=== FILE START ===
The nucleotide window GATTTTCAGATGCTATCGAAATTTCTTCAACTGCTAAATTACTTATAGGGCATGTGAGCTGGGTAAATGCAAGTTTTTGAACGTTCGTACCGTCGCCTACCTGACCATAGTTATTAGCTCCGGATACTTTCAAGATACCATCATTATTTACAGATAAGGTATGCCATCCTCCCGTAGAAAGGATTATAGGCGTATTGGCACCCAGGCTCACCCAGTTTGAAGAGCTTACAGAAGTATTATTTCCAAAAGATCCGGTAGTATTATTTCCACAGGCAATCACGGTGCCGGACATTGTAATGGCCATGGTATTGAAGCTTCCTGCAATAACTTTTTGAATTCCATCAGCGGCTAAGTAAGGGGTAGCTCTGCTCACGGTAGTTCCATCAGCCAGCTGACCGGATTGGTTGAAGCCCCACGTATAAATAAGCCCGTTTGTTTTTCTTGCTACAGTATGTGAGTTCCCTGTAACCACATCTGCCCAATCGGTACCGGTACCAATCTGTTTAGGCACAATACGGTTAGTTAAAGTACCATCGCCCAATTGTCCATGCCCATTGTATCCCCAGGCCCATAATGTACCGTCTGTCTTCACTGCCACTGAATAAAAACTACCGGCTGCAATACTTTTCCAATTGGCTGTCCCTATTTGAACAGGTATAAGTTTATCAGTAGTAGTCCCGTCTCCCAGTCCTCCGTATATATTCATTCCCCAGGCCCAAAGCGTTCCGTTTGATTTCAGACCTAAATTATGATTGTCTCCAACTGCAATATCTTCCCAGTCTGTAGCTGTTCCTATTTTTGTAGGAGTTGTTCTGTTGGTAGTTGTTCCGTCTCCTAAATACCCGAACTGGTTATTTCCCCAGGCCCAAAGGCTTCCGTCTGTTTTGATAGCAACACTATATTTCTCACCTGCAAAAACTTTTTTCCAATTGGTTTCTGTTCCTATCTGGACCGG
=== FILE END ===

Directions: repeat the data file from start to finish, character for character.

The nucleotide window GATTTTCAGATGCTATCGAAATTTCTTCAACTGCTAAATTACTTATAGGGCATGTGAGCTGGGTAAATGCAAGTTTTTGAACGTTCGTACCGTCGCCTACCTGACCATAGTTATTAGCTCCGGATACTTTCAAGATACCATCATTATTTACAGATAAGGTATGCCATCCTCCCGTAGAAAGGATTATAGGCGTATTGGCACCCAGGCTCACCCAGTTTGAAGAGCTTACAGAAGTATTATTTCCAAAAGATCCGGTAGTATTATTTCCACAGGCAATCACGGTGCCGGACATTGTAATGGCCATGGTATTGAAGCTTCCTGCAATAACTTTTTGAATTCCATCAGCGGCTAAGTAAGGGGTAGCTCTGCTCACGGTAGTTCCATCAGCCAGCTGACCGGATTGGTTGAAGCCCCACGTATAAATAAGCCCGTTTGTTTTTCTTGCTACAGTATGTGAGTTCCCTGTAACCACATCTGCCCAATCGGTACCGGTACCAATCTGTTTAGGCACAATACGGTTAGTTAAAGTACCATCGCCCAATTGTCCATGCCCATTGTATCCCCAGGCCCATAATGTACCGTCTGTCTTCACTGCCACTGAATAAAAACTACCGGCTGCAATACTTTTCCAATTGGCTGTCCCTATTTGAACAGGTATAAGTTTATCAGTAGTAGTCCCGTCTCCCAGTCCTCCGTATATATTCATTCCCCAGGCCCAAAGCGTTCCGTTTGATTTCAGACCTAAATTATGATTGTCTCCAACTGCAATATCTTCCCAGTCTGTAGCTGTTCCTATTTTTGTAGGAGTTGTTCTGTTGGTAGTTGTTCCGTCTCCTAAATACCCGAACTGGTTATTTCCCCAGGCCCAAAGGCTTCCGTCTGTTTTGATAGCAACACTATATTTCTCACCTGCAAAAACTTTTTTCCAATTGGTTTCTGTTCCTATCTGGACCGG